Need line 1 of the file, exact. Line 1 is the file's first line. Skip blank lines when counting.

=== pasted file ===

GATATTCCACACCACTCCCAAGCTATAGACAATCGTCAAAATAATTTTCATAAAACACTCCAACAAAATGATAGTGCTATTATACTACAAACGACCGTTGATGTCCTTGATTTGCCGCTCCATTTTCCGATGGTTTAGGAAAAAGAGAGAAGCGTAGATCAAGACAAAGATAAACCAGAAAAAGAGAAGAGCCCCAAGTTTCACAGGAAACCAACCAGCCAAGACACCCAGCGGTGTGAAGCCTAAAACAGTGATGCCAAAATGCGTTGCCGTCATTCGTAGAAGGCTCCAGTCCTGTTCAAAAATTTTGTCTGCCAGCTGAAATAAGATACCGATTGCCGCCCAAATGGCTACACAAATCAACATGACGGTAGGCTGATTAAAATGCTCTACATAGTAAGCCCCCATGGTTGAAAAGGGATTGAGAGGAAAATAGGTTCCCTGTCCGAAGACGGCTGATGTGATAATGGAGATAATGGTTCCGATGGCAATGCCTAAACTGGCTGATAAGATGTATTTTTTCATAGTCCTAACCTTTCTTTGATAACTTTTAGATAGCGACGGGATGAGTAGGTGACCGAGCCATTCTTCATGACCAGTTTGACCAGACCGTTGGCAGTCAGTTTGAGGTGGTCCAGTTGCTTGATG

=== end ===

GATATTCCACACCACTCCCAAGCTATAGACAATCGTCAAAATAATTTTCATAAAACACTCCAACAAAATGATAGTGCTATTATACTACAAACGACCGTTGATGTCCTTGATTTGCCGCTCCATTTTCCGATGGTTTAGGAAAAAGAGAGAAGCGTAGATCAAGACAAAGATAAACCAGAAAAAGAGAAGAGCCCCAAGTTTCACAGGAAACCAACCAGCCAAGACACCCAGCGGTGTGAAGCCTAAAACAGTGATGCCAAAATGCGTTGCCGTCATTCGTAGAAGGCTCCAGTCCTGTTCAAAAATTTTGTCTGCCAGCTGAAATAAGATACCGATTGCCGCCCAAATGGCTACACAAATCAACATGACGGTAGGCTGATTAAAATGCTCTACATAGTAAGCCCCCATGGTTGAAAAGGGATTGAGAGGAAAATAGGTTCCCTGTCCGAAGACGGCTGATGTGATAATGGAGATAATGGTTCCGATGGCAATGCCTAAACTGGCTGATAAGATGTATTTTTTCATAGTCCTAACCTTTCTTTGATAACTTTTAGATAGCGACGGGATGAGTAGGTGACCGAGCCATTCTTCATGACCAGTTTGACCAGACCGTTGGCAGTCAGTTTGAGGTGGTCCAGTTGCTTGATG